The Business Matrix: Tuesday 26 July 2011

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Sparkle goes out of beer sales

Beer sales have slumped almost 10 per cent in recent months, including a 15 per cent fall in supermarkets. Pub sales were down 4.5 per cent in the three months to June as beer tax and VAT rises wiped out the positive impact of the warm weather and royal wedding, the British Beer and Pub Association said. Tax has risen 10p a pint in the past year.

Wolseley sells Build Center

Wolseley is to sell its UK-based Build Center business and its French plumbing and heating unit Brossette, netting £310m as the building supplies group seeks to pay down debt. The buyer is Saint Gobain, the French construction materials group. The deals mark the “last significant disposals” following last year’s strategic review.

Wolfson warns on sales again

The chip maker Wolfson Microelectronics has slashed its sales forecast for the second time in a month in the face of a tough market for electronics goods that lack an Apple logo. Wolfson, which supplies the BlackBerry-maker Research in Motion, Samsung and LG, said it was being hit by slower-than-expected launches of products such as tablets.

Melrose asks to look at the books

The manufacturing buyout firm Melrose said it would consider making a higher proposed offer for Charter International if it was given access to the engineer’s books. The company’s latest proposed bid, made earlier this month and pitched at 840p per share, is 8 per cent higher than its previous indicative approach.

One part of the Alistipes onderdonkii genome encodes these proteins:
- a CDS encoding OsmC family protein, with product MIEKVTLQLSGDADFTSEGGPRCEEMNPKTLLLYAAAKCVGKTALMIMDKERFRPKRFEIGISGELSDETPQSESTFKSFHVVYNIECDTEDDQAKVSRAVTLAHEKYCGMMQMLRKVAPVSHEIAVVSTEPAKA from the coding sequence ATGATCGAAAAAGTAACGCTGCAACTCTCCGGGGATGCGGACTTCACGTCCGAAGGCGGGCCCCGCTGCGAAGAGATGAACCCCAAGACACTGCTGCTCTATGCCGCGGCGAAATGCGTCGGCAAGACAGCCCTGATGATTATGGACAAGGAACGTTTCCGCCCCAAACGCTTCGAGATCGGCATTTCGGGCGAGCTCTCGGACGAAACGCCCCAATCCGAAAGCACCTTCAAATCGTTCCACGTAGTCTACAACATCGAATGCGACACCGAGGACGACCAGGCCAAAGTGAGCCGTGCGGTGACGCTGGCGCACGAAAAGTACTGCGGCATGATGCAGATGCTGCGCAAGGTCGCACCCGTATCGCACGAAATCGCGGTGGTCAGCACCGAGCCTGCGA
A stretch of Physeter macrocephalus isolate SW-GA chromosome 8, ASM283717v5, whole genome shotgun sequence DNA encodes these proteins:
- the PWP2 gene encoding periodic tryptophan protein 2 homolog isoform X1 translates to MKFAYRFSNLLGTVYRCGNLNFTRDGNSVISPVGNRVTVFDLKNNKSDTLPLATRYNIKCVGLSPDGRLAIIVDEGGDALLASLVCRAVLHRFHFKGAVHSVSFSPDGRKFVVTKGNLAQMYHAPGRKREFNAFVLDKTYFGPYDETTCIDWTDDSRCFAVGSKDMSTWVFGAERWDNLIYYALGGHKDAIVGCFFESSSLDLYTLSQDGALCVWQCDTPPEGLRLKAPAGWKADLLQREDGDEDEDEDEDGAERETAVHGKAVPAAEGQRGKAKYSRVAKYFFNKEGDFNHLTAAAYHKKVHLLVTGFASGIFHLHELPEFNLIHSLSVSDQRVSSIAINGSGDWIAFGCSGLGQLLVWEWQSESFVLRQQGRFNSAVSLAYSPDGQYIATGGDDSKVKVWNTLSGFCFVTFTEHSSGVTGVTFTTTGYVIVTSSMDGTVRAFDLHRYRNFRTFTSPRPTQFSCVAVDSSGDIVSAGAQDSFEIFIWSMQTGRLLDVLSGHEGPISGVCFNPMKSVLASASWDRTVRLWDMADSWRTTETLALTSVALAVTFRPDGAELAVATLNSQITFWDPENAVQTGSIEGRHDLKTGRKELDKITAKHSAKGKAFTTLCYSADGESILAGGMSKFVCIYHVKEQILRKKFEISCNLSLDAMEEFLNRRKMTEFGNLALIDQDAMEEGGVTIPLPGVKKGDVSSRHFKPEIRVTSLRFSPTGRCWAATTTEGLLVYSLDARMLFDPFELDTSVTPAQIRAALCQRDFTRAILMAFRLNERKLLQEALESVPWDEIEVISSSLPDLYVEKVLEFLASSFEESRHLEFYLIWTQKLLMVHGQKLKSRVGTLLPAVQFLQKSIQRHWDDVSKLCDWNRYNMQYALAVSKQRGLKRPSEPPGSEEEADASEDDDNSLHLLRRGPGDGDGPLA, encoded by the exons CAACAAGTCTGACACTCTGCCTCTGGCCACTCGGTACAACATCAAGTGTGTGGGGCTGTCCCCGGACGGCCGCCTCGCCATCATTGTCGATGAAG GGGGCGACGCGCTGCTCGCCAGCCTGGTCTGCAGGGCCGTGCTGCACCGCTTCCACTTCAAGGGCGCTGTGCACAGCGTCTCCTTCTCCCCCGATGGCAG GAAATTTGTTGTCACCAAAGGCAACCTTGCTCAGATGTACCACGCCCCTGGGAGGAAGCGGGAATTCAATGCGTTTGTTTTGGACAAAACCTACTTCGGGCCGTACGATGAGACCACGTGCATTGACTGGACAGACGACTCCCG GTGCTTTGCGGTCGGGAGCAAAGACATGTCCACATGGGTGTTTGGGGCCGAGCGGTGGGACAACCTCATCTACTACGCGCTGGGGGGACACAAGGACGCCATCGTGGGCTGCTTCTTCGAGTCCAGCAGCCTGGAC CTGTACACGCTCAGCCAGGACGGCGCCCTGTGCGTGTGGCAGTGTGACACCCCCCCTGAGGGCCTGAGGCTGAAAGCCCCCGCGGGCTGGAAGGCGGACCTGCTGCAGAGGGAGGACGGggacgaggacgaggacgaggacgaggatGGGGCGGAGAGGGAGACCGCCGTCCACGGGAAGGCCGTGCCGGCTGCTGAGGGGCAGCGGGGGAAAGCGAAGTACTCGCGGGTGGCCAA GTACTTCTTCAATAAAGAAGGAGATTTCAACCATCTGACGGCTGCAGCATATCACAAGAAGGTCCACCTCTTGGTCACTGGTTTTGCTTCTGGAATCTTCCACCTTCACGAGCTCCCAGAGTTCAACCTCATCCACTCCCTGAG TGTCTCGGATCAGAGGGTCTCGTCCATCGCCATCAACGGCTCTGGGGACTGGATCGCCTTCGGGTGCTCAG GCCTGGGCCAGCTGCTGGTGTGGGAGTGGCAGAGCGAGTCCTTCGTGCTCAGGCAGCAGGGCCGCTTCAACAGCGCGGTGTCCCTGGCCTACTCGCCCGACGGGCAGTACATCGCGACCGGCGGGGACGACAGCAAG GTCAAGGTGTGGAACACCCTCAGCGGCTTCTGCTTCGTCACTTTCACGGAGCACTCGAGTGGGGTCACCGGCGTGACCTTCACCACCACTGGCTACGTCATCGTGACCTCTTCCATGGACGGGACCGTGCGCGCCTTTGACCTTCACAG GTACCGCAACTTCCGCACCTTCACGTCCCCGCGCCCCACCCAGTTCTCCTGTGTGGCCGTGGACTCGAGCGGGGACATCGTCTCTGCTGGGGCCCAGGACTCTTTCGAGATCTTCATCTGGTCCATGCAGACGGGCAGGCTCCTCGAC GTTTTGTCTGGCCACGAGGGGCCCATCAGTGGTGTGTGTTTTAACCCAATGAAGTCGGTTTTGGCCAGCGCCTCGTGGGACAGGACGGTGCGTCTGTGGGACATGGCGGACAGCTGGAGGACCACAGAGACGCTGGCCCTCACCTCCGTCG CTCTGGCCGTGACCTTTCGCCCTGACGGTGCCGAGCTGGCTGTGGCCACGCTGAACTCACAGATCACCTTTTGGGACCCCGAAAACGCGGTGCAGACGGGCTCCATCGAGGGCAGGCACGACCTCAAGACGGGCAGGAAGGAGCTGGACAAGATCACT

Dettol maker’s profits hit £1.1bn

Reckitt Benckiser, maker of Dettol, Cillit Bang and Air Wick, has reported a 14 per cent increase in underlying profits to £1.1bn for its first half. The firm, which also owns Durex, also said that condom supplies to the UK were not under threat, despite disruption from its legal row with amajor Indian manufacturer.

Investors pick up equity funds

Aberdeen Asset Management booked £700m of net inflows in the three months to the end of June, as investors defied recession fears to pump more cash into its higher-risk equity range products. Aberdeen said growth in net new business for the period more than doubled compared with last year’s rate.

Moonpig founder set for windfall

Nick Jenkins, the founder of the personalised greeting cards firm, is set for a multimillion-pound windfall after the company was sold for £120m to the online photo service Photo-Box. The deal will see Mr Jenkins, a former commodities trader at Glencore, cash in part of his 35 per cent stake in the firm.

Longworth named new BCC chief

John Longworth has been named as the new director general of the British Chambers of Commerce, taking over from David Frost, who has run the business organisation since 2003. Mr Longworth has held senior posts at Asda and Tesco, and is also a director of the Cooperative Group Food.

Deutsche names joint CEOs

Deutsche Bank named Anshu Jain and Jürgen Fitschen as future co-CEOs. Mr Jain, the head of the investment bank, could eventually become standalone chief executive as the lender said his contract will be extended by five years until 2017, while Mr Fitschen’s will expire almost two years before that.

Kilgour asked to run 11 care homes

Robert Kilgour said he has been approached by three landlords of Southern Cross to run 11 homes in Scotland involving 500 beds and 800 staff. Mr Kilgour, who founded Four Seasons Health Care in Fife in 1989, owns and runs three care homes in Edinburgh and the Lothians under the Renaissance Care brand.